Exploiting the long and short
More than 20 different subtypes of PDE4 enzymes are involved in the targeted degradation of cAMP. Between them, these enzymes co-ordinate a vast array of cellular responses and have long been considered as attractive targets for therapeutic intervention.
A major issue has been that the different subtypes of PDE4 enzymes, which cause different targeted effects, all have near-identical catalytic sites. Despite major efforts, successful development of inhibitors that are selective for the subtypes involved in disease, over those involved in the side effects has so far been elusive. By evaluating PDE4 enzyme structure and function in new ways, scientists at Mironid® have made breakthroughs that are set to bring forth a new era of PDE4 drug discovery.
Mironid’s approach involves the design of these precision tools (drug molecules) that target individual types of PDE4 family members rather than all enzymes within this large family. By doing this we can focus on regulating specific PDE4 family members to make sure we only modulate the cAMP signalling that is responsible for disease.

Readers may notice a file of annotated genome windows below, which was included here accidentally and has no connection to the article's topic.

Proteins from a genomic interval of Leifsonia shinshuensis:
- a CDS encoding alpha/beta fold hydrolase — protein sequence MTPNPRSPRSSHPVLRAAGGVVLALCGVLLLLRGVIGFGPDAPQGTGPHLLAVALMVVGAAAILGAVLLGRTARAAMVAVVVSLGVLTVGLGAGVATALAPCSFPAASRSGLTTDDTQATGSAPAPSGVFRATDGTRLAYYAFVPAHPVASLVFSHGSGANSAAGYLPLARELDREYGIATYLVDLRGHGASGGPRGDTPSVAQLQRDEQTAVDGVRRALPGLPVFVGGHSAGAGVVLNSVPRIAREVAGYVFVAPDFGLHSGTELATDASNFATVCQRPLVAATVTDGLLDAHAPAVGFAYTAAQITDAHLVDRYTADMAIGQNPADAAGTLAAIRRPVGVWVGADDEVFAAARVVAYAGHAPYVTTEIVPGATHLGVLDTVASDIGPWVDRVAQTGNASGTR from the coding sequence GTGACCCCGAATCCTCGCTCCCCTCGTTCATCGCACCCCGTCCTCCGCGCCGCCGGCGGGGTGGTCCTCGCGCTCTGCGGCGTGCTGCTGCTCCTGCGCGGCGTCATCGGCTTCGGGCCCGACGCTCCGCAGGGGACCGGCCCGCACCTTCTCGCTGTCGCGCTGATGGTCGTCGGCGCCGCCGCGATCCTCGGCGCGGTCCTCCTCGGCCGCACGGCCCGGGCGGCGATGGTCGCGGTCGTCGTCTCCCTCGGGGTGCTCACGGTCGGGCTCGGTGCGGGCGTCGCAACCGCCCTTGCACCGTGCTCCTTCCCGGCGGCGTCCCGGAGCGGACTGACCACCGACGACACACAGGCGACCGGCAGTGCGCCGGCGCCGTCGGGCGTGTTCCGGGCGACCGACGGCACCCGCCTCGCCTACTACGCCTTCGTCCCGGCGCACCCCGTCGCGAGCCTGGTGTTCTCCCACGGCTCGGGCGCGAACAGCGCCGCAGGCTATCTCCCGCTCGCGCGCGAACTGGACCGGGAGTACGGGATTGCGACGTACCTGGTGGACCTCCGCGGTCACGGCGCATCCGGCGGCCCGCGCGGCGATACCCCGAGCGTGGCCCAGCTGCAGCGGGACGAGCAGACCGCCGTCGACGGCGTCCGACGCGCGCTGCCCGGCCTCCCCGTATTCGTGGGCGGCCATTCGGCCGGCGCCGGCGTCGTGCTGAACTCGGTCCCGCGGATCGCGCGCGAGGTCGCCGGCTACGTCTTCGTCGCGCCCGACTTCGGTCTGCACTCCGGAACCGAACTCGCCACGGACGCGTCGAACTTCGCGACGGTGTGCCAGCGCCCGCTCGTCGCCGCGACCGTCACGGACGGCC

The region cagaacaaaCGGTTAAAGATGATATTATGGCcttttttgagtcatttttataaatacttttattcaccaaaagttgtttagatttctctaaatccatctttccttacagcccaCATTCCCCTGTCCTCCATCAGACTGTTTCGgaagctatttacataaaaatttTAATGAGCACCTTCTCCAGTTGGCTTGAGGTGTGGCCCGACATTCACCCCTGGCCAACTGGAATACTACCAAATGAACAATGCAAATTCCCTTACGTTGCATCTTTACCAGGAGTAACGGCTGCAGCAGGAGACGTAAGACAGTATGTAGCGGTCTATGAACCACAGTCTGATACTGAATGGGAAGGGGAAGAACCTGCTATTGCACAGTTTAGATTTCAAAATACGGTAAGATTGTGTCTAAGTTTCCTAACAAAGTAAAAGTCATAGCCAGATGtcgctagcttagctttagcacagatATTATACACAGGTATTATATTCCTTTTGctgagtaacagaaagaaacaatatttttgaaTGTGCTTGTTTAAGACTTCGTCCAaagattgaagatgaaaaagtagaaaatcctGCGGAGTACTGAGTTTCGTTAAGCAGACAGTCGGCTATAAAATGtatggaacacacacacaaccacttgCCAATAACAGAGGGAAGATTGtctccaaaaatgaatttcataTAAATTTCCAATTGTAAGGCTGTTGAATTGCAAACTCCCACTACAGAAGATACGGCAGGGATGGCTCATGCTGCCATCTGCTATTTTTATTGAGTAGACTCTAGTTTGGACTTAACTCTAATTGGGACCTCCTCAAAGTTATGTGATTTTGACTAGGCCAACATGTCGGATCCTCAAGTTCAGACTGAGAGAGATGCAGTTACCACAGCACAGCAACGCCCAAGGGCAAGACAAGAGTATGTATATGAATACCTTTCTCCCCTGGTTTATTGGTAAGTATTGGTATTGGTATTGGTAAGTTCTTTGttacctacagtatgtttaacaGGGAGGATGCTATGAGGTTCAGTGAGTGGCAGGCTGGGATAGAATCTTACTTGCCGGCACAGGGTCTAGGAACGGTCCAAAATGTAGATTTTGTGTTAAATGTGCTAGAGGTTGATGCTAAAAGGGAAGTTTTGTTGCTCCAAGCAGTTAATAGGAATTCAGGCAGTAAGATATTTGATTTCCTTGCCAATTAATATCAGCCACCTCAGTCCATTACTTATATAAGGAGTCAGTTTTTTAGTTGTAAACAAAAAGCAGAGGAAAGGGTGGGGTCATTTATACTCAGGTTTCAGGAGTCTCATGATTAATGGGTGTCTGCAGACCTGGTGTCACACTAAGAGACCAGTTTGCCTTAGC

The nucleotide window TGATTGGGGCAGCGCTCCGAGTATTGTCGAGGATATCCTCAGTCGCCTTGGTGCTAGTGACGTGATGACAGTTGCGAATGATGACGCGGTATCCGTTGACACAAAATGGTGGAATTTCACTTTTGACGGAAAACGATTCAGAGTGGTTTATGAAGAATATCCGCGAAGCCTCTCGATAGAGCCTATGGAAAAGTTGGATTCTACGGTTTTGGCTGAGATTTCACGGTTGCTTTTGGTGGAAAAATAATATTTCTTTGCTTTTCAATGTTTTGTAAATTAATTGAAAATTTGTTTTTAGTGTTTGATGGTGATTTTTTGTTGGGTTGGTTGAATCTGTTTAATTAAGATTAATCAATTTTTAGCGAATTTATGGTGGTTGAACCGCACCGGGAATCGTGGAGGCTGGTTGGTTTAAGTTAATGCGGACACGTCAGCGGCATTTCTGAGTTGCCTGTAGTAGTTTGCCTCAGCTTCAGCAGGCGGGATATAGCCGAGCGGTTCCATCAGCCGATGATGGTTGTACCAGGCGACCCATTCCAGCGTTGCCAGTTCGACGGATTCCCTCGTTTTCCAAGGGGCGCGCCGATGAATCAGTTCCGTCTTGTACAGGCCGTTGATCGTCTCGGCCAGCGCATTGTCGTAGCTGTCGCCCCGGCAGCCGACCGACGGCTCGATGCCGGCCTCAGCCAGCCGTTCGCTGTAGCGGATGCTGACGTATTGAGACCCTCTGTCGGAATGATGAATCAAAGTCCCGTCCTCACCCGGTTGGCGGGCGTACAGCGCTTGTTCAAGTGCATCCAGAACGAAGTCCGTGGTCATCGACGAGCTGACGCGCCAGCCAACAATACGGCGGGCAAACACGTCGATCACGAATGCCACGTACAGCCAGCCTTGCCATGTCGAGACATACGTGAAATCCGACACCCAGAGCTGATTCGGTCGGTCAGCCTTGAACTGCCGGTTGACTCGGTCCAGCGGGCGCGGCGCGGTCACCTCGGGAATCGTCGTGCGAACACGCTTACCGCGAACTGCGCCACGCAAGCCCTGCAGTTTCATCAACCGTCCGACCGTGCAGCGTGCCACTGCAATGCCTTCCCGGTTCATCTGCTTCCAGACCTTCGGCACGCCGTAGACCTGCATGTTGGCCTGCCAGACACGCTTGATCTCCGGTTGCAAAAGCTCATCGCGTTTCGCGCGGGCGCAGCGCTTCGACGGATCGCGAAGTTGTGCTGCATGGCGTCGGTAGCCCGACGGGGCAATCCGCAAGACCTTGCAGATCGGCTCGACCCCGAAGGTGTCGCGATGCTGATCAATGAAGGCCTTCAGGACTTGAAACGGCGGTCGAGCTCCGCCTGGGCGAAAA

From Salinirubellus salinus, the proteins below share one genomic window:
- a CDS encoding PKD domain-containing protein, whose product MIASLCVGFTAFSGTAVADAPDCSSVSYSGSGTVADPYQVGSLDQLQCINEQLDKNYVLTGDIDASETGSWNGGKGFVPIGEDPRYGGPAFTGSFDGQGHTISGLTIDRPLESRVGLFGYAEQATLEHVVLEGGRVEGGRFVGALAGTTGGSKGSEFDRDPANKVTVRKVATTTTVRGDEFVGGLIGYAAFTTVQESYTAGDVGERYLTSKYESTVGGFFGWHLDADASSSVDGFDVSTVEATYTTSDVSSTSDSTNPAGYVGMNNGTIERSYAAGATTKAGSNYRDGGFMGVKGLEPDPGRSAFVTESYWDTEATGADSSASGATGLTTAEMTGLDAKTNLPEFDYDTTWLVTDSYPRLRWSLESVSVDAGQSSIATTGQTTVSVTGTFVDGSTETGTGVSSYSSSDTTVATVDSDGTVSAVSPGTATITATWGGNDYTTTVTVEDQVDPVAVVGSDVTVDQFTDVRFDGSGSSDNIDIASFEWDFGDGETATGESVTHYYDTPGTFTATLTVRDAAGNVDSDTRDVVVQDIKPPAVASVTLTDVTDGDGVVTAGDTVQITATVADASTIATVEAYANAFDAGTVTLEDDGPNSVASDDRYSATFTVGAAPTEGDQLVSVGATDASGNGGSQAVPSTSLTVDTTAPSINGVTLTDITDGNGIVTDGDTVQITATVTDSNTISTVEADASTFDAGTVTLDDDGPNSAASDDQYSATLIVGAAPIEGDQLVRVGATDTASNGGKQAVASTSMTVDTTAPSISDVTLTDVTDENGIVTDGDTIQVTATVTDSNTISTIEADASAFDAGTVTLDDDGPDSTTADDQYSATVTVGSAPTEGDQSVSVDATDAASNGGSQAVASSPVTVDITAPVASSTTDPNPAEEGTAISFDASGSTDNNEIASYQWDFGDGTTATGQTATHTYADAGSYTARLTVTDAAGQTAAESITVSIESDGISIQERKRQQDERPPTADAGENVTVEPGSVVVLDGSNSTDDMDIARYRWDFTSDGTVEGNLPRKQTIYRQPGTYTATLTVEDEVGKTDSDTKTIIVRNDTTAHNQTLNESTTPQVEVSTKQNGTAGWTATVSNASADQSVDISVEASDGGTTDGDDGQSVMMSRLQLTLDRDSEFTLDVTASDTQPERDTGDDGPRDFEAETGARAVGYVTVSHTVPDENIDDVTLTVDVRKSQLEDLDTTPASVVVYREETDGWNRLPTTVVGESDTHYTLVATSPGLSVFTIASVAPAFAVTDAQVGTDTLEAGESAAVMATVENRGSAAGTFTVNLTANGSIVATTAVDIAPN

Our long-form specific Activator (LoAc®) programme has developed small molecules that selectively increase long-form PDE4 isoform activity, which in turn decreases cAMP signalling, whereas our short form versus Long form specific inhibitor programme (ShoLo®) has developed small molecules that selectively inhibit the short form of PDE4, leading to increased cAMP signalling.